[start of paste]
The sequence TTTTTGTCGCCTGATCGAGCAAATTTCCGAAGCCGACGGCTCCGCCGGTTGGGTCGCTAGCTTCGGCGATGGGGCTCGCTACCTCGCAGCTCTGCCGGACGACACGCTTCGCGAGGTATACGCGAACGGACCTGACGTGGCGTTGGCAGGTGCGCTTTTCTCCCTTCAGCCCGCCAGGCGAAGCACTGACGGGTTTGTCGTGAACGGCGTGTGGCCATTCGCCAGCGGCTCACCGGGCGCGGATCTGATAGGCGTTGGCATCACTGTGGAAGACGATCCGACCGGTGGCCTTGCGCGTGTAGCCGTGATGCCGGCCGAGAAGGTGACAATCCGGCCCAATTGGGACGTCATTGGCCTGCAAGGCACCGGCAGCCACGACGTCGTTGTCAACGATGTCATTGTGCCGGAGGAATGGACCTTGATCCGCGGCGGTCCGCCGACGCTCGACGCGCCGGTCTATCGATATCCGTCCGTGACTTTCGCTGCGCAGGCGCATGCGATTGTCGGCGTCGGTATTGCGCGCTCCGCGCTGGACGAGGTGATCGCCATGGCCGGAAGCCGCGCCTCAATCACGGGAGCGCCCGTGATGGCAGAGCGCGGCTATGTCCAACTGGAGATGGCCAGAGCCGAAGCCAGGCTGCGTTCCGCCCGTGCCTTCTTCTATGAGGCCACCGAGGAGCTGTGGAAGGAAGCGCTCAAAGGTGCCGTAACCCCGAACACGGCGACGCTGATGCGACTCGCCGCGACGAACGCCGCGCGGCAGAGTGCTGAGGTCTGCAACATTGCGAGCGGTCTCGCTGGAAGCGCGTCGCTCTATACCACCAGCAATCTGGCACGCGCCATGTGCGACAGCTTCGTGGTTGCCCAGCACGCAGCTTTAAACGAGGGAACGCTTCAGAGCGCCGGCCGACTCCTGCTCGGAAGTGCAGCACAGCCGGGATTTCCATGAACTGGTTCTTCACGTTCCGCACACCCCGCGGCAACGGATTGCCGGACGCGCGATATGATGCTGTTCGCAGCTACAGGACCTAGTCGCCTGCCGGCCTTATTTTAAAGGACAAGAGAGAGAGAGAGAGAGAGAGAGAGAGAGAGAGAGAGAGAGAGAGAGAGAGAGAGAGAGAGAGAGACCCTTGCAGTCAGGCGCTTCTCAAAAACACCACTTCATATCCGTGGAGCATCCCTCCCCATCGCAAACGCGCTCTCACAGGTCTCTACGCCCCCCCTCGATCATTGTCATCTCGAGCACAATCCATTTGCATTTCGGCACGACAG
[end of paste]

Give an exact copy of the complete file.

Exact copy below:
The sequence TTTTTGTCGCCTGATCGAGCAAATTTCCGAAGCCGACGGCTCCGCCGGTTGGGTCGCTAGCTTCGGCGATGGGGCTCGCTACCTCGCAGCTCTGCCGGACGACACGCTTCGCGAGGTATACGCGAACGGACCTGACGTGGCGTTGGCAGGTGCGCTTTTCTCCCTTCAGCCCGCCAGGCGAAGCACTGACGGGTTTGTCGTGAACGGCGTGTGGCCATTCGCCAGCGGCTCACCGGGCGCGGATCTGATAGGCGTTGGCATCACTGTGGAAGACGATCCGACCGGTGGCCTTGCGCGTGTAGCCGTGATGCCGGCCGAGAAGGTGACAATCCGGCCCAATTGGGACGTCATTGGCCTGCAAGGCACCGGCAGCCACGACGTCGTTGTCAACGATGTCATTGTGCCGGAGGAATGGACCTTGATCCGCGGCGGTCCGCCGACGCTCGACGCGCCGGTCTATCGATATCCGTCCGTGACTTTCGCTGCGCAGGCGCATGCGATTGTCGGCGTCGGTATTGCGCGCTCCGCGCTGGACGAGGTGATCGCCATGGCCGGAAGCCGCGCCTCAATCACGGGAGCGCCCGTGATGGCAGAGCGCGGCTATGTCCAACTGGAGATGGCCAGAGCCGAAGCCAGGCTGCGTTCCGCCCGTGCCTTCTTCTATGAGGCCACCGAGGAGCTGTGGAAGGAAGCGCTCAAAGGTGCCGTAACCCCGAACACGGCGACGCTGATGCGACTCGCCGCGACGAACGCCGCGCGGCAGAGTGCTGAGGTCTGCAACATTGCGAGCGGTCTCGCTGGAAGCGCGTCGCTCTATACCACCAGCAATCTGGCACGCGCCATGTGCGACAGCTTCGTGGTTGCCCAGCACGCAGCTTTAAACGAGGGAACGCTTCAGAGCGCCGGCCGACTCCTGCTCGGAAGTGCAGCACAGCCGGGATTTCCATGAACTGGTTCTTCACGTTCCGCACACCCCGCGGCAACGGATTGCCGGACGCGCGATATGATGCTGTTCGCAGCTACAGGACCTAGTCGCCTGCCGGCCTTATTTTAAAGGACAAGAGAGAGAGAGAGAGAGAGAGAGAGAGAGAGAGAGAGAGAGAGAGAGAGAGAGAGAGAGAGAGAGACCCTTGCAGTCAGGCGCTTCTCAAAAACACCACTTCATATCCGTGGAGCATCCCTCCCCATCGCAAACGCGCTCTCACAGGTCTCTACGCCCCCCCTCGATCATTGTCATCTCGAGCACAATCCATTTGCATTTCGGCACGACAG